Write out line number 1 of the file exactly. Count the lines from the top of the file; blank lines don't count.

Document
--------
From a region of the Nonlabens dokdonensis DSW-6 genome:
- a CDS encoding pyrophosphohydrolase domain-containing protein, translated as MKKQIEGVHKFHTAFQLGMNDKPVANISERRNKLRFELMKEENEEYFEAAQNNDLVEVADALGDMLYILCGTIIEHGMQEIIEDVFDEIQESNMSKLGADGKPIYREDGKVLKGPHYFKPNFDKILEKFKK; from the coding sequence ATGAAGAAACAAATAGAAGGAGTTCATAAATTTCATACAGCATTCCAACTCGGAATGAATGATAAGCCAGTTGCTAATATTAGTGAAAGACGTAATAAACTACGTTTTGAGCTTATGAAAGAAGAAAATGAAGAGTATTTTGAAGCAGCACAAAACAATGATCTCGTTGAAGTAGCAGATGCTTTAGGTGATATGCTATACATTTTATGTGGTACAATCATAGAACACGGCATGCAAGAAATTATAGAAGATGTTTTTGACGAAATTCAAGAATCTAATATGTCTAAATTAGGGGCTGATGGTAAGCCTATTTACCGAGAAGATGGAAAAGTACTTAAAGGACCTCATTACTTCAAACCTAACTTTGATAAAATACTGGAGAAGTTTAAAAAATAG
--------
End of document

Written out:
From a region of the Nonlabens dokdonensis DSW-6 genome: